More along the lines of best-ever-vireo pics, here's a Warbling that had probably arrived an hour before I took the pic


Wood thrush is one of the sounds that I really associate with the spring.

And of course there have to be some warbler pics this time of the year.  I haven't yet had a ton that have been all that close, but there've been a few...

Black-throated Blue has a knack for staying in the shadows

Sunday, May 5, 2019

go to the marsh

When there's no warblers in the woods (we'll see if some south winds change that on Monday) the marshes have been a lot more interesting. 

And maybe there'll be warblers in the marsh!
Though Yellow doesn't really count since they're resident in the summer.

Coots aren't actually that common in the summer (or on Birdathon) so we'll see if this nest lasts the weekend (I have vague hopes for Birdathon, but if the nest is easy for me to see you'd think an opportunistic crow or mink would thing the same thing).

There've been a lot of rails visible with all the flooding, but I haven't really worked that hard for Sora or Virginia pics.  This moorhen flushed as I walked a golf course boardwalk though.

Muskrats are pretty much everywhere.

Bitterns on the other hand aren't.  We heard this one quietly oomping in the marsh, though it didn't get into the oomp-a-loonk that they'll do farther north.  It flushed and I took a few shots while frantically spinning up the ISO dial with the sun still well below the horizon.

It started coming up after a bit.

Will tomorrow's sunrise bring migrants at last?  Stay tuned...

Friday, May 3, 2019

avocets in the grass

While I see avocets in the county most years, I've never had one away from the lakefront before.  Tim found a small flock at a pristine little prairie pothole ... errr a flooded vacant lot in Benton Harbor this afternoon.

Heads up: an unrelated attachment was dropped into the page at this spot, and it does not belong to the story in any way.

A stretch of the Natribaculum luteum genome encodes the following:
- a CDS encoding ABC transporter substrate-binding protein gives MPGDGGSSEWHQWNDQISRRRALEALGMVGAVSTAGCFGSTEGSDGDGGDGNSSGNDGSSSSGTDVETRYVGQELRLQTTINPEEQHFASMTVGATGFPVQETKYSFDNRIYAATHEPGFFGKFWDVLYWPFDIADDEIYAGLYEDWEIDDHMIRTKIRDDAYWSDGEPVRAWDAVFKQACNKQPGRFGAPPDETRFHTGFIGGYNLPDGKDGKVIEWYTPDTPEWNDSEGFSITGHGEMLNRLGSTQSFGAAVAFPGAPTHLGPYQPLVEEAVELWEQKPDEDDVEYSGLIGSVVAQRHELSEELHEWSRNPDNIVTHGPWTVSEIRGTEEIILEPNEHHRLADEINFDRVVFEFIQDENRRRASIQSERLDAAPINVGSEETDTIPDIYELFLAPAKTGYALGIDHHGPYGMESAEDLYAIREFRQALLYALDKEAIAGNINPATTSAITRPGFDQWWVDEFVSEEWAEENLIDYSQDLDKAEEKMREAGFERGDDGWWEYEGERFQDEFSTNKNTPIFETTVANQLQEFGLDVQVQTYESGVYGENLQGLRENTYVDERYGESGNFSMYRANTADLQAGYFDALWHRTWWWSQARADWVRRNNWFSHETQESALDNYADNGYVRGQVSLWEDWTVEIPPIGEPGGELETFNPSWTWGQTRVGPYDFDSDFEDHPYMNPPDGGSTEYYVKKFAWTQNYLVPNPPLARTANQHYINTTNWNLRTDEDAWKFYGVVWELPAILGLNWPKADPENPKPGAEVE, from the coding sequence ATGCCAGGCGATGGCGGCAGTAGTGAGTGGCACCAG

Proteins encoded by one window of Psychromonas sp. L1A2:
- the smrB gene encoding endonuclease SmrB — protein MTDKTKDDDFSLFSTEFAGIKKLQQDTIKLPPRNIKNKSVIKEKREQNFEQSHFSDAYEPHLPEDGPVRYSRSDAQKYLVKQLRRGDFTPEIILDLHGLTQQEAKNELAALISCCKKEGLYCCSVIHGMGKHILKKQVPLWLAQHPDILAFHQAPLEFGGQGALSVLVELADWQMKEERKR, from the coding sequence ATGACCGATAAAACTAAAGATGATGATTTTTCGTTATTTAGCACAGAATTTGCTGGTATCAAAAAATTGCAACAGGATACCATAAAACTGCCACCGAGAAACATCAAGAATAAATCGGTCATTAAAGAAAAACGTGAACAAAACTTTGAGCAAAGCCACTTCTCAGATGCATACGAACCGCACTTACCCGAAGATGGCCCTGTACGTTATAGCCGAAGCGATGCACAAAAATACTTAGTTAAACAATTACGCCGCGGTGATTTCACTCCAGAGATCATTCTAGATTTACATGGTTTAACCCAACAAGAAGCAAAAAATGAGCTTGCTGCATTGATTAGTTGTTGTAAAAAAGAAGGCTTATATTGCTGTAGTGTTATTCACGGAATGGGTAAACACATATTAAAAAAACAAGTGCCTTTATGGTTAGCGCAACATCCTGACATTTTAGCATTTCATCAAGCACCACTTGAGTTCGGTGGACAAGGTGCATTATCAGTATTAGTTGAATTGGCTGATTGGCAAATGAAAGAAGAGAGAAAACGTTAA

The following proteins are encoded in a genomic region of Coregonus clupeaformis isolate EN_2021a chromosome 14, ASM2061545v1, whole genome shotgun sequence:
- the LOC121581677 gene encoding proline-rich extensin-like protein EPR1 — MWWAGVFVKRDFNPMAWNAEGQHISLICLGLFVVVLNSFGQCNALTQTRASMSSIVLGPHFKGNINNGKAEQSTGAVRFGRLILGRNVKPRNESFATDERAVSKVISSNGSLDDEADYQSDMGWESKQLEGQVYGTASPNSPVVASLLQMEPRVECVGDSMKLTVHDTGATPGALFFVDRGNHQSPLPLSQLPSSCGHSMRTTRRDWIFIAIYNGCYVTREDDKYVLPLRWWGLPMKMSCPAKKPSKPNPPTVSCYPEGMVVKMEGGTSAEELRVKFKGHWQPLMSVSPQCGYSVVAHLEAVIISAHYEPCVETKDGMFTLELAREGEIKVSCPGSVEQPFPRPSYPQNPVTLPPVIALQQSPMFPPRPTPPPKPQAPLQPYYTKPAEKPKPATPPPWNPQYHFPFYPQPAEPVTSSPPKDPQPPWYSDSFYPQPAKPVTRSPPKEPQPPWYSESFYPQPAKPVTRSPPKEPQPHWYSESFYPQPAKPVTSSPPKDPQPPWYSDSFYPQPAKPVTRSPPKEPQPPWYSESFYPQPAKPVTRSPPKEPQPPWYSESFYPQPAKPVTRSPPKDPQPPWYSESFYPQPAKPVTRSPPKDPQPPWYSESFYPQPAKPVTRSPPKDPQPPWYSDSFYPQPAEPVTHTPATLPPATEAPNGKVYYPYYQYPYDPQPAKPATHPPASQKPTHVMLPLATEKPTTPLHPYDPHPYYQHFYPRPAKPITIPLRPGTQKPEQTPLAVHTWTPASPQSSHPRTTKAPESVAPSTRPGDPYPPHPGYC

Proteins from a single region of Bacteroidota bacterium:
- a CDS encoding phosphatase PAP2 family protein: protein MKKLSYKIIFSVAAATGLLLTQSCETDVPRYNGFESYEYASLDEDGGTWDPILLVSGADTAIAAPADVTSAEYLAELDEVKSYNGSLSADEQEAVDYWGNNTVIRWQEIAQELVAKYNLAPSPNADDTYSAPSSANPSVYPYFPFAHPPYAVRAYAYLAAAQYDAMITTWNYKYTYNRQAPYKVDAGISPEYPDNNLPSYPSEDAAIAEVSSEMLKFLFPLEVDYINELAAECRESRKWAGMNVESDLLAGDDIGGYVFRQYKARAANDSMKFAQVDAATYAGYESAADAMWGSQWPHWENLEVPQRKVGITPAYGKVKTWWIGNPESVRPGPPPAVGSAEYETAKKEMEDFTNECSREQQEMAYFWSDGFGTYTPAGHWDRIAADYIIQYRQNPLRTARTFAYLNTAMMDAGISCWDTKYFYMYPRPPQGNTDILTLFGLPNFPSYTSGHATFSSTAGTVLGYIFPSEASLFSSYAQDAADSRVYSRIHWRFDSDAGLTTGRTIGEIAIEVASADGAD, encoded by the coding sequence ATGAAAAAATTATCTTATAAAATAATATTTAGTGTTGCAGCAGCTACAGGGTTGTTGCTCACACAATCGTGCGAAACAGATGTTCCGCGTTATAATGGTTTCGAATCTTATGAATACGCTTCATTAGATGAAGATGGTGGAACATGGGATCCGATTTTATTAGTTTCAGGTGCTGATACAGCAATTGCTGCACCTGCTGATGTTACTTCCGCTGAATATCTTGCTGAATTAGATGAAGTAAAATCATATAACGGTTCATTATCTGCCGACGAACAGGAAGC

The cinnamon heads of breeding plumage did not disappoint.



There were 7 birds total (shot here through the windshield)

Finally a White-throated Sparrow pic from this morning (because what else are you going to photograph when all the warblers are still in southern Ohio)

Sunday, April 28, 2019

April snowstorms bring ...

lots of migrants? 
Probably not so much.
I was working through the snow the last 2 days so sadly no pics of spring birds and flowers in the snow.
The April migrants are about to give way to the full flood of May (except for sapsucker.  I can't find one of those for anything this year) so I figured time to put up the highlight pics from the last couple weeks.

Ruby-crowned Kinglet might be my favorite early spring migrant.  Who can't enjoy it's riotous eee-eee-eee-burble-eee-burble-eee-burble-eee... song bursting forth from a tiny little birdlet.


I was soooooo close to getting the full ruby-crown...

While White-throated Sparrow is probably the other major vanguard species of late April, it's always worth trying to improve Yellow-rumped Warbler pics.
Definitely not as good as last year's Yellow-rumped Warbler.

And we're not the only one to notice all the White-throated Sparrows.  I bet they make a major portion of Sharp-shinned Hawks' diet in migration.

Not much a sharpie could do about a turkey though.


Finally a view of a Sandhill pair.